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Sony GPS-CS1: Not Good Enough for Geotagging PhotosJune 24, 2007
The Sony GPS-CS1 is a special-purpose GPS device that records a track log with position and time so you can geotag photos. There's no screen or output of any kind except for a few status lights, so you can't use the GPS-CS1 to tell where you are. I bought mine from Amazon for $93. (I got the GPSCS1KA package; there's also a similar package that costs $10 more and might have extra software for Sony cameras.)
You use the GPS-CS1 just like you use any GPS device to geotag photos: You turn the device on and leave it on while you shoot. Then you feed the GPS track log (which the GPS-CS1 and most other devices make available as a text file) and the photos into a tagging program which takes the time of each photo, finds that time in the track log, interpolates to calculate the position (lattitude, logitude, and elevation), and stores it as metadata in the photo itself. Once a photo is tagged, lots of applications and web sites can do various things with it, such as showing it on a map.
My own ImageIngester can geotag, and I've recently written here about some simple ways to display photos on a Google Map. (Click the Archives link, above.)
Most people are probably familiar with GPS devices these days as car navigation systems, but that kind of navigation isn't really a GPS technology. The GPS part of the device just determines its position. Another computer in the device shows it on a stored map and tells you when and where to turn based on a calculated route. Fancy navigation features are great to have, but they have nothing at all to do with geotagging photos. For that you just need the track log.
So, in theory, the Sony GPS-CS1 can do the job. In reality, it can't. Neither can another inexpensive GPS device I tried, a Magellan eXplorist 210 ($142).
Yesterday I drove about 15 miles on roads with no tree cover, no tall buildings, and no nearby mountains. I put the Sony GPS-CS1 and the Magellan eXplorist 210 on the dashboard of my car, and a Garmin 60CSx ($357) on the center console, where it had a much less clear view of the sky. Then I took the three track logs and displayed them in Google Earth (an application for the Mac and other platforms, not the web site).
The results showed that the Garmin track followed the road, even the lane, exactly, and the other two were way off. One example is shown in the first diagram. The Garmin track is in blue, the Magellan in red, and the Sony in green. I was driving top to bottom in the picture, so the Garmin shows me driving on the right side of the road. The Magellan has me between the lanes, and the Sony has me in on the wrong side.
The Magellan isn't necessarily better than the Sony, as the next diagram shows, a bit later in the trip. This time the Sony was closer to the Garmin, and on the road, while the Magellan was way off.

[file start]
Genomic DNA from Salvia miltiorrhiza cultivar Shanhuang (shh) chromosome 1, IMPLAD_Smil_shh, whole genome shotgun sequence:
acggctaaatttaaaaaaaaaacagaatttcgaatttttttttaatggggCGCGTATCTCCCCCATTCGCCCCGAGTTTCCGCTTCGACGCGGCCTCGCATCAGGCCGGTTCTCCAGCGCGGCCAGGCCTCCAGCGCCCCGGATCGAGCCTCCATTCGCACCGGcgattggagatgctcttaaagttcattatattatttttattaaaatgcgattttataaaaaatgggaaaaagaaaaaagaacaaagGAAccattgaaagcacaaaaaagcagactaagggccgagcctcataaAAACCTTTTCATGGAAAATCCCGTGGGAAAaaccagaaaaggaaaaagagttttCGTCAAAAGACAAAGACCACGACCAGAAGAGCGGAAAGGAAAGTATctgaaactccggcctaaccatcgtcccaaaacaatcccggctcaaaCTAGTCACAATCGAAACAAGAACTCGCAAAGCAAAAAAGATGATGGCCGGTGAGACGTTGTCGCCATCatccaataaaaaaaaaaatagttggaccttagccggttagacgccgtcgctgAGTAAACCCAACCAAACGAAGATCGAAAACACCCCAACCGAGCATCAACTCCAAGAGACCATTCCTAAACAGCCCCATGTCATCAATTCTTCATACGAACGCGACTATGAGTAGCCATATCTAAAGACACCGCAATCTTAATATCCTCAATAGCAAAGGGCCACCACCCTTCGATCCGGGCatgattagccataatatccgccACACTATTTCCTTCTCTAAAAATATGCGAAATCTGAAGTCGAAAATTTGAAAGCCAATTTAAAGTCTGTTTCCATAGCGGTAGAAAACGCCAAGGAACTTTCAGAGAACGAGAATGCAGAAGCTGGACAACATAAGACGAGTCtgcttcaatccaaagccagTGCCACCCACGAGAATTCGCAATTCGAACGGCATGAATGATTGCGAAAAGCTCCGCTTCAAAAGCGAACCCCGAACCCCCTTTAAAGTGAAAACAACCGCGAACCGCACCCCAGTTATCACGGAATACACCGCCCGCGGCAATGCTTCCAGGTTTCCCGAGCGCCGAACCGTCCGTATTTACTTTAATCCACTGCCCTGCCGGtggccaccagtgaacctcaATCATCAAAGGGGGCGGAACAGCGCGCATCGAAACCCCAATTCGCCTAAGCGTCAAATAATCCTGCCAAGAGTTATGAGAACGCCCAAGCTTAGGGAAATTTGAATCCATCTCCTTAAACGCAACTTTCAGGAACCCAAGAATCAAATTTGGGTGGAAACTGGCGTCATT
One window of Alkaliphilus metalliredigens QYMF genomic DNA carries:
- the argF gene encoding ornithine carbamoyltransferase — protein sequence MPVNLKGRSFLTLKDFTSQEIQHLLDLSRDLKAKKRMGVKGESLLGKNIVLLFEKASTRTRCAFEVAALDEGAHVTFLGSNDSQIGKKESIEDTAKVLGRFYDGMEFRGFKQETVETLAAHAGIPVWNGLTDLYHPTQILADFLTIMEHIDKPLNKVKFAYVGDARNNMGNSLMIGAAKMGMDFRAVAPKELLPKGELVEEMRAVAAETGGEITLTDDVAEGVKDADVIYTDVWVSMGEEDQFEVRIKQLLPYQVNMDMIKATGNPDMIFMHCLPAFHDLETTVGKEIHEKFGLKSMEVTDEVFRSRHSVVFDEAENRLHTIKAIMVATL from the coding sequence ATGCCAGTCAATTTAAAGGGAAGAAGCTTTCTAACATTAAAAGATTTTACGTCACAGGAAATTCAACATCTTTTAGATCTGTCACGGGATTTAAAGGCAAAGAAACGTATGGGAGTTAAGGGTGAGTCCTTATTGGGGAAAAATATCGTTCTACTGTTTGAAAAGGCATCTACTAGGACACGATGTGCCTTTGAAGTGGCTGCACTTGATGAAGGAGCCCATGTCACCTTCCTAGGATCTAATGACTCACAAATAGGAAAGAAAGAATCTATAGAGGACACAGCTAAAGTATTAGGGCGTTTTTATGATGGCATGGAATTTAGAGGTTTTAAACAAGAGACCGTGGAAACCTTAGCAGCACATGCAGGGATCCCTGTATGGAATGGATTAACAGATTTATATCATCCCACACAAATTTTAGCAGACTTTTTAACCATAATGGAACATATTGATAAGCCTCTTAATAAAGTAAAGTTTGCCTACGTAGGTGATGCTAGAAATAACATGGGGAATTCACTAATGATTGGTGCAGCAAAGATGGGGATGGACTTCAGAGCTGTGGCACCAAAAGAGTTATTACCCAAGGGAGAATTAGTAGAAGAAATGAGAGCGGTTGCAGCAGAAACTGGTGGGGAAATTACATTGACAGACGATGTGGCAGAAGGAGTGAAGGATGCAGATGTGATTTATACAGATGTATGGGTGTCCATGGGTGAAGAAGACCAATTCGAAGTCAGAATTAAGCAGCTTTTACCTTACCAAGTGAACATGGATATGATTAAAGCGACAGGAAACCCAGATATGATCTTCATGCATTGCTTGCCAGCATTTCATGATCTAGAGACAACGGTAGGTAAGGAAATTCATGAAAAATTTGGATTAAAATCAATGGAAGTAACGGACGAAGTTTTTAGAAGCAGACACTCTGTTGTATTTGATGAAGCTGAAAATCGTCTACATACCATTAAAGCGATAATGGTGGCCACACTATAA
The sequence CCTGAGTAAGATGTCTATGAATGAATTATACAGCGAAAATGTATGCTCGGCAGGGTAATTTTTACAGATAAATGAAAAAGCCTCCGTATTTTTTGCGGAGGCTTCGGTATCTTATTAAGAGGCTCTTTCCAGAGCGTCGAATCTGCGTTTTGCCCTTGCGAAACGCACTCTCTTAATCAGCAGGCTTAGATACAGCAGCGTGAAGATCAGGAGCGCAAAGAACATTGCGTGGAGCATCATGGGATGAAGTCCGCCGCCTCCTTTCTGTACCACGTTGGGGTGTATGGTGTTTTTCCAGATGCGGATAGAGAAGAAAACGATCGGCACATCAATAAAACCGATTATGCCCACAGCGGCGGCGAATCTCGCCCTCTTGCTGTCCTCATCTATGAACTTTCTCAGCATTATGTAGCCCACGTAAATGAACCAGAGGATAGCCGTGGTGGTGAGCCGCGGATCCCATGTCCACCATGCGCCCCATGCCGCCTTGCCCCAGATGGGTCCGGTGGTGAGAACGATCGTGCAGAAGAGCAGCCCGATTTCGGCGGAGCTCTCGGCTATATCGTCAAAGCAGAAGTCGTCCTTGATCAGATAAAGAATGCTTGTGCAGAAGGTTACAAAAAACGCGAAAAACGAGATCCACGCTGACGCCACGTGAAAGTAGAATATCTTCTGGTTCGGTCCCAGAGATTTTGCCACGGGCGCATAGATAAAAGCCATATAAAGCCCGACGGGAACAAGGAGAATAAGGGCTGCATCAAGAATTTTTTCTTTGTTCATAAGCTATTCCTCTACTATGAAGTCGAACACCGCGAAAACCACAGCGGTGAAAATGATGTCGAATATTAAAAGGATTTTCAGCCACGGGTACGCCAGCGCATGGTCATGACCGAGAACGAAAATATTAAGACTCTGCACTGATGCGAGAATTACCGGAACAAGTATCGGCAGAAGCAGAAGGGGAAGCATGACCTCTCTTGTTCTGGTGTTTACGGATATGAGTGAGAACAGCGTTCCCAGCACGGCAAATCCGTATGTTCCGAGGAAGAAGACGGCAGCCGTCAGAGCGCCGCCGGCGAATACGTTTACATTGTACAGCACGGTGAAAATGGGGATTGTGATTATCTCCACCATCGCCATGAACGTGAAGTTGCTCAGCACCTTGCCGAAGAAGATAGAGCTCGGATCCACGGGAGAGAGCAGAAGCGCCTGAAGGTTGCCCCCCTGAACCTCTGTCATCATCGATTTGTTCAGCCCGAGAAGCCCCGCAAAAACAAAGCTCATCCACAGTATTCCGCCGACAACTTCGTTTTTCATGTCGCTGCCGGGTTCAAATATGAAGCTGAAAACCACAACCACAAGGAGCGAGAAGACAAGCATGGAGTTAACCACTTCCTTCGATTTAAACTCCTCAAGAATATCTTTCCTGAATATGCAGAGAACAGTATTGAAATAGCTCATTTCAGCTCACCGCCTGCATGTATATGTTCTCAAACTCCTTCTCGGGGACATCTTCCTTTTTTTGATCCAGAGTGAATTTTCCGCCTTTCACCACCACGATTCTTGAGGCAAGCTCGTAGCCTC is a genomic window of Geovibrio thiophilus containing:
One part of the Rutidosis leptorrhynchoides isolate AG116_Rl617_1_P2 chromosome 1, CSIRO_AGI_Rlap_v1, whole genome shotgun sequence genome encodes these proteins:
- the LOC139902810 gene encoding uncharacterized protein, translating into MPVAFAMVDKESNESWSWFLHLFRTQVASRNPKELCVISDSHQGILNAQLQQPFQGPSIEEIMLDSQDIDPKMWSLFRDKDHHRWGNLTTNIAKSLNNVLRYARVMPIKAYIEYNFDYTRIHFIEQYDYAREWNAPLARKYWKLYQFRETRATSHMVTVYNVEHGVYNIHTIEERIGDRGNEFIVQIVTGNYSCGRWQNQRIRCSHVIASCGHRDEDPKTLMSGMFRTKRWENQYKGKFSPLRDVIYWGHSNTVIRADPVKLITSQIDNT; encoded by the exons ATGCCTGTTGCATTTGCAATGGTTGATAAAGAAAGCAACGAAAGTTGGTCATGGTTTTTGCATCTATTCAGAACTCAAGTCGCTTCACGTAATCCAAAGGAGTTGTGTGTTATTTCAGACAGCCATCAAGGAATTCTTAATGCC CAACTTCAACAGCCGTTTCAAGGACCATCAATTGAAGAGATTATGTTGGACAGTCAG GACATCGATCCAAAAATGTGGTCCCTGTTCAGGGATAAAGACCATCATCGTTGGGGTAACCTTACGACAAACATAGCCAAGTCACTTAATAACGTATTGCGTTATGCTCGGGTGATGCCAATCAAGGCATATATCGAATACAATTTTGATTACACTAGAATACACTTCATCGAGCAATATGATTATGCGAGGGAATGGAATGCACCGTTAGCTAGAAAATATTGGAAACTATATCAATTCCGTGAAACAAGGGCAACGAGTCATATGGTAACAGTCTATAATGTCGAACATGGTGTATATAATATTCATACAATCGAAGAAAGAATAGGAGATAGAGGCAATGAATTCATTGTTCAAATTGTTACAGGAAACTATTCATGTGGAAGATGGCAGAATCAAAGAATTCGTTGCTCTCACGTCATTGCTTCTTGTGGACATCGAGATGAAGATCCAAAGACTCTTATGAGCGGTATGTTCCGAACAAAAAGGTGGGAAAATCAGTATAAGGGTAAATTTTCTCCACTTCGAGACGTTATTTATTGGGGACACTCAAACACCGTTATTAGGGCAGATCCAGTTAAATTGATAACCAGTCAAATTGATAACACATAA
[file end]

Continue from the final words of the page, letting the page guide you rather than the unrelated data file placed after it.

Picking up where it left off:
Looking at the whole route, the Garmin was always on the road, and the other two were mostly in the wrong place. By "wrong place," I mean that the error was much greater than what the GPS system is capable of. If you want to tag your photos within one or two hundred feet of the actual position, then fine, but for lots of applications that's just too far off. Bear in mind that my conditions were nearly ideal. In a more urban setting the two cheaper devices would probably be even more wrong.
It's not that the Sony and the Magellan were always wrong. But such instruments need to be judged based on their reliability, and that's determined by when they're wrong, not when they're right. The Garmin was never wrong, not on my trip yesterday, nor on any other outing I've taken it on since I got it a few weeks ago.
For some results that confirm mine, look at the diagrams in this review. The writer says "This device does a great job of easily and automatically recording your location," but the diagrams he provides show that it actually does a lousy job compared to a better device he also tried.
It's not that Garmin knows something that Sony and Magellan don't. It's that the Garmin 60CSx has a SIRFstarIII GPS chip and the other two don't. I didn't run the test, but if I compared a $300+ SIRFstarIII-chip-based Magellan to a $150 Garmin without the chip, the results would show the higher-priced device to be right and the cheaper one to be wrong. Alas, the only attraction of the Sony is its low price, and that's just not enough to pay for electronics that actually work.
The Sony GPS-CS1 has a few other problems:
So, my advice for buying a GPS device for geotagging is to get a device with SIRFstarIII chip. Lots of photographers spend $2000 or more on their body and lenses, so why not $350 for the GPS? As as bonus, it will tell you how to get to the shoot and how to get home afterwards. If an accuracy of a few hundred feet is all you need and you don't use a PowerPC-based Mac, then the Sony GPS-CS1 is OK, and it does cost only $93.
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A small collection of my best photos (click the image). You can order prints, too.
The 2004 2nd Edition, a so-called "update" of the 1985 book, which turned out, not surprisingly, to be a re-write. Covers Solaris, Linux, FreeBSD, and Darwin (Mac OS X).
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